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Air India Airbus A321 VT-PPO. Seen here handing in the early morning light at Bangalore Airport.
Air India Airbus A321 VT-PPO. Seen here handing in the early morning light at Bangalore Airport.

Debunking Indian media’s sensationalist aviation reporting

When it comes to aviation reporting, the some papers and TV channels of the mainstream India media are world leaders in sensationalism, hype, and scare-mongering.

Regardless of the situation, even for the most minor and routine aviation incident, the opening para will contain a phrase similar to “Passengers had a miraculous escape” and “cheated death”.

So rampant is the frenzy to gain eyeballs, that facts just don’t matter. Lets scare the viewer or reader. After all thrillers sell.

God forbid if the incident is a case of “go-around” where a plane has to abort its landing as the runway is not clear. Then it is absolute pandemonium.

Let’s forget the fact that in India the separation is a whopping two full minutes compared to the 45 seconds at many major airports. At London Heathrow. New La Guardia, and many busy airports, it is routine for a flight to receive its landing clearance less than 30 seconds before touchdown, whereas in India landing clearance is typically given at 90 to 60 seconds.

“Go arounds” are routine

The video below excellently illustrates a “go-around” situation in the cockpit of the behemoth Boeing 747 jumbo-jet.

At Miami airport, an Atlas Air cargo flight (call-sign “Giant 955”) Boeing 747 is approaching the runway to land. Ahead of it a Mexicana airlines Airbus A319 (call-sign “Mehicana 307”) has just landed. As does happen occasionally, the Mexicana jet does not exit the runway in time and at around 60 feet altitude, the height of a five storey building, Giant 955 initiates a go around.

Hear the calm and cool way the pilots of the Atlas Air 747 and the air traffic controller handle the situation, even joking about the incident as the video closes.

Externally the go-around would have looked similar to the case of this United Airlines Boeing 747 performing a go-around at New York’s John F. Kennedy (JFK) airport or these FedEx Boeing 777s at Anchorage.


A plane can take-off on one engine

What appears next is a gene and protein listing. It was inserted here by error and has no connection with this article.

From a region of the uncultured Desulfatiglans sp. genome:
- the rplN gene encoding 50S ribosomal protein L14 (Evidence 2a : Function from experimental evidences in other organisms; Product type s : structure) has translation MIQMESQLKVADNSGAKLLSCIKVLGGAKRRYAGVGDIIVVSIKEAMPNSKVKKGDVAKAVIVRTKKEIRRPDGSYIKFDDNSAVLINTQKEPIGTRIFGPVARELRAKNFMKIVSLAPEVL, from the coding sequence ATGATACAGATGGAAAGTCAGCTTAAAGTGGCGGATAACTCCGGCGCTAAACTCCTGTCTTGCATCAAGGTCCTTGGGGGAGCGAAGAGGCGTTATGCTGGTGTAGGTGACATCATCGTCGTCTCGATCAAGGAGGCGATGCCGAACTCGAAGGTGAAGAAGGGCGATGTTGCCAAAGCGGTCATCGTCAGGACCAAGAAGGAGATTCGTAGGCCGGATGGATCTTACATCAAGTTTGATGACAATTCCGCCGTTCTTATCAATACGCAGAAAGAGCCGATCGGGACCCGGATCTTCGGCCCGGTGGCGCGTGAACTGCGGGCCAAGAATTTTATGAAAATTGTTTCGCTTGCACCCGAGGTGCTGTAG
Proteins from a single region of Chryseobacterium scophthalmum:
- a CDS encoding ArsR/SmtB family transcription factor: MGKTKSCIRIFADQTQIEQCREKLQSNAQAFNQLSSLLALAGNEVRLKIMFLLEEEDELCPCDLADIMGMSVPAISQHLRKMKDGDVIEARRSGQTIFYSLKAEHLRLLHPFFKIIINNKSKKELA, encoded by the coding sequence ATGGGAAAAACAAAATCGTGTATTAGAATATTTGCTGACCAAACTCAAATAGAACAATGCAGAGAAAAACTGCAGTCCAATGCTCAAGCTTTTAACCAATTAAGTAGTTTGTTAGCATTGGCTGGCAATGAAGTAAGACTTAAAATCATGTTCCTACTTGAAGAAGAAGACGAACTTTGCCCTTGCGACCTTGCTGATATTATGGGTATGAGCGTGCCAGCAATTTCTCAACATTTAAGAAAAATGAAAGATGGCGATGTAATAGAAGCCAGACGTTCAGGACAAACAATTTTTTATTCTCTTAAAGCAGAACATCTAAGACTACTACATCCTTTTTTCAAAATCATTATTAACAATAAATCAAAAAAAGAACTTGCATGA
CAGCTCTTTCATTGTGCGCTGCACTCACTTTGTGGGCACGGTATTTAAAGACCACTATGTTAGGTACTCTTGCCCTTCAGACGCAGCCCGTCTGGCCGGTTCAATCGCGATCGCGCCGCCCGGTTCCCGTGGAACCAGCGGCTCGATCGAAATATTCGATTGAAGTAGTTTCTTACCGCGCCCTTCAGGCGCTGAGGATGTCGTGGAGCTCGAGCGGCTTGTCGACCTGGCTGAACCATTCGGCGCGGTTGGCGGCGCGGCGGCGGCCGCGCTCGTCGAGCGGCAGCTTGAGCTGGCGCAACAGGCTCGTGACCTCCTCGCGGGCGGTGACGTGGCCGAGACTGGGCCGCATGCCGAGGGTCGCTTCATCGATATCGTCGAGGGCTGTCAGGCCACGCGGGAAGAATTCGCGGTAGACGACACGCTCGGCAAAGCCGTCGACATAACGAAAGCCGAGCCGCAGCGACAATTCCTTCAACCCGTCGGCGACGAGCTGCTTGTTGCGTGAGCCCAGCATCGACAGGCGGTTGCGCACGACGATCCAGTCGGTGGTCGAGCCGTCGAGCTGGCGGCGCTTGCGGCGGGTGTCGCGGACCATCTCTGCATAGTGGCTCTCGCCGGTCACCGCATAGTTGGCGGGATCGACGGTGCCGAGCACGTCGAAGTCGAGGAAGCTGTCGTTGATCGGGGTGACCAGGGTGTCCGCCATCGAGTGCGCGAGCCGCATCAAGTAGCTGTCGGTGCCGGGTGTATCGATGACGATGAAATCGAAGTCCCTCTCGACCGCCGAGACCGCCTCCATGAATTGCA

The loss of an engine is a significant event, but nothing to panic about. For every take-off the V1 or decision speed is calculated. Before reaching V1 a pilot can abort the take-off. Once V1 is achieved the plane must take-off for there is insufficient runway length left to stop the plane.

Every aircraft is tested and certified to take-off with one engine failed. This applies to even twin engined aircraft.

At Manchester a Thomas Cook Airbus A330 is forced to abort its take-off after its right engine fails.


And the world remembers this famous video of a Thompson Airways Boeing 757 flight 253H losing its right engine due to a bird ingestion right at lift-off.

Airline pilots are professionals

Airlines spend lots of money training their pilots to deal with virtually every emergency. As a result pilots perform their jobs with cool and calm professionalism, even in some of the most extreme emergencies. Like this Virgin Atlantic Boeing 747 G-VROM landing with one main landing gear not lowering.

Or this LOT Polish Airlines Boeing 767 doing a belly landing when the landing gear gets stuck

Or these British Airways pilots of flight BA2276 at Las Vegas where the engine on their Boeing 777 catches fire.

Learn from other news organisations

In June 2011, two wide-body jets, an Egypt Air Boeing 777 and a Lufthansa A340 were involved in a near miss at JFK airport. The ATC audio is below.

Indian news media would do well to learn from their American counterparts. Not that they are completely immune from trying to sensationalise.

However, compare the American news report with one from India and this was a simple case of a smaller Boeing 737 getting caught in the wake-turbulence of a larger Boeing 747 ahead. How did this become a “near mid-air collision”? Also observe how passengers, conditioned by years of sensationalism put their own twist to over-dramatise the incident.

Share your thoughts on this subject via a comment.

About Devesh Agarwal

A electronics and automotive product management, marketing and branding expert, he was awarded a silver medal at the Lockheed Martin innovation competition 2010. He is ranked 6th on Mashable's list of aviation pros on Twitter and in addition to Bangalore Aviation, he has contributed to leading publications like Aviation Week, Conde Nast Traveller India, The Economic Times, and The Mint (a Wall Street Journal content partner). He remains a frequent flier and shares the good, the bad, and the ugly about the Indian aviation industry without fear or favour.

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